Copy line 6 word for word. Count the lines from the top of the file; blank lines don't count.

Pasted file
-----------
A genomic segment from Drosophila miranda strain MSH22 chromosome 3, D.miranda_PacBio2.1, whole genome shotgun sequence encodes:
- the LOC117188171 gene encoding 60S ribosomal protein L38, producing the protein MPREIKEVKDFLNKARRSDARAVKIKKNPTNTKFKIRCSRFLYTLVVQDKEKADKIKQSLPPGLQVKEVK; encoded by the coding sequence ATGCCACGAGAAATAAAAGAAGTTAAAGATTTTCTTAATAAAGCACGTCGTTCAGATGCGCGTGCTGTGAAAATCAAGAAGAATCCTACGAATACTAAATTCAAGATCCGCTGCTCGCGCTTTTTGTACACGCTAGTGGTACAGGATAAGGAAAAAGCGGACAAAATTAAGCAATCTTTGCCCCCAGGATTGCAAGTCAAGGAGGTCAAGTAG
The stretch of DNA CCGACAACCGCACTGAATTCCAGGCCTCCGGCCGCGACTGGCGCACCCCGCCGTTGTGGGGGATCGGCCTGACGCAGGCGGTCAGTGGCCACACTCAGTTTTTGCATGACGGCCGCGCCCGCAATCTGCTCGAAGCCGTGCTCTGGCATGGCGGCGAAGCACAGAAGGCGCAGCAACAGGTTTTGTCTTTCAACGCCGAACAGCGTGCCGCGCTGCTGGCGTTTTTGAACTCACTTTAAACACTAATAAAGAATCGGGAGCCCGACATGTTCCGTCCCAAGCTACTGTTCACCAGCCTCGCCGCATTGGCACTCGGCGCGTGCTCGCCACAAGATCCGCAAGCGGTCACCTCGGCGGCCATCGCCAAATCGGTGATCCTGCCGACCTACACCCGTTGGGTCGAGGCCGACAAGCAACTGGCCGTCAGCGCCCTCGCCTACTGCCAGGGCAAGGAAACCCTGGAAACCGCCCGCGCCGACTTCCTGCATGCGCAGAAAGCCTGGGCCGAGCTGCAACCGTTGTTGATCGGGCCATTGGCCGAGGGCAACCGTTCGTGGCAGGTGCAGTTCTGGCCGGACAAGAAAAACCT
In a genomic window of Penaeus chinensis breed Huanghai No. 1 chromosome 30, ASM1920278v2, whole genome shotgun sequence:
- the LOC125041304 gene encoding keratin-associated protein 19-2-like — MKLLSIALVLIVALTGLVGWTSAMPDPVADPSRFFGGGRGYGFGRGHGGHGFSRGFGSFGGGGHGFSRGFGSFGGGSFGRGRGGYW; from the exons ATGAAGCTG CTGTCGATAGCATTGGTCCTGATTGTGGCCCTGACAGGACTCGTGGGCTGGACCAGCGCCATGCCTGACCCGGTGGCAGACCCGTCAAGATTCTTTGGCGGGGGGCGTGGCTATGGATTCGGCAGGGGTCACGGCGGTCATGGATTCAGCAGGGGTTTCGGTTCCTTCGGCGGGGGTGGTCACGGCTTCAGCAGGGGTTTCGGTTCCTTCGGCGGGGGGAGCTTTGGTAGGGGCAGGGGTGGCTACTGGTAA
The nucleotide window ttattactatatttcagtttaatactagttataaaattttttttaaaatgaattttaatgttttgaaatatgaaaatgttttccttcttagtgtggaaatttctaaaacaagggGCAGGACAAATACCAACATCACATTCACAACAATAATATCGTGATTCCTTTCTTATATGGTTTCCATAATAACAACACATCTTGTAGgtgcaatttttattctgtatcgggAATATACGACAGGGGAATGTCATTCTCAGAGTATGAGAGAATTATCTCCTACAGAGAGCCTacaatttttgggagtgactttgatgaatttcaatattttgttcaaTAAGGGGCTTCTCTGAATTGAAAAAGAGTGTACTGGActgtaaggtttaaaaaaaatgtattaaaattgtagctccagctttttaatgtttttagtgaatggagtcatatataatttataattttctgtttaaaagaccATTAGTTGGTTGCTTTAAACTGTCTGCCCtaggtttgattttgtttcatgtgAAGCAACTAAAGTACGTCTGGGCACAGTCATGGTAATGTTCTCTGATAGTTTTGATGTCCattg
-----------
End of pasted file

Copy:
The nucleotide window ttattactatatttcagtttaatactagttataaaattttttttaaaatgaattttaatgttttgaaatatgaaaatgttttccttcttagtgtggaaatttctaaaacaagggGCAGGACAAATACCAACATCACATTCACAACAATAATATCGTGATTCCTTTCTTATATGGTTTCCATAATAACAACACATCTTGTAGgtgcaatttttattctgtatcgggAATATACGACAGGGGAATGTCATTCTCAGAGTATGAGAGAATTATCTCCTACAGAGAGCCTacaatttttgggagtgactttgatgaatttcaatattttgttcaaTAAGGGGCTTCTCTGAATTGAAAAAGAGTGTACTGGActgtaaggtttaaaaaaaatgtattaaaattgtagctccagctttttaatgtttttagtgaatggagtcatatataatttataattttctgtttaaaagaccATTAGTTGGTTGCTTTAAACTGTCTGCCCtaggtttgattttgtttcatgtgAAGCAACTAAAGTACGTCTGGGCACAGTCATGGTAATGTTCTCTGATAGTTTTGATGTCCattg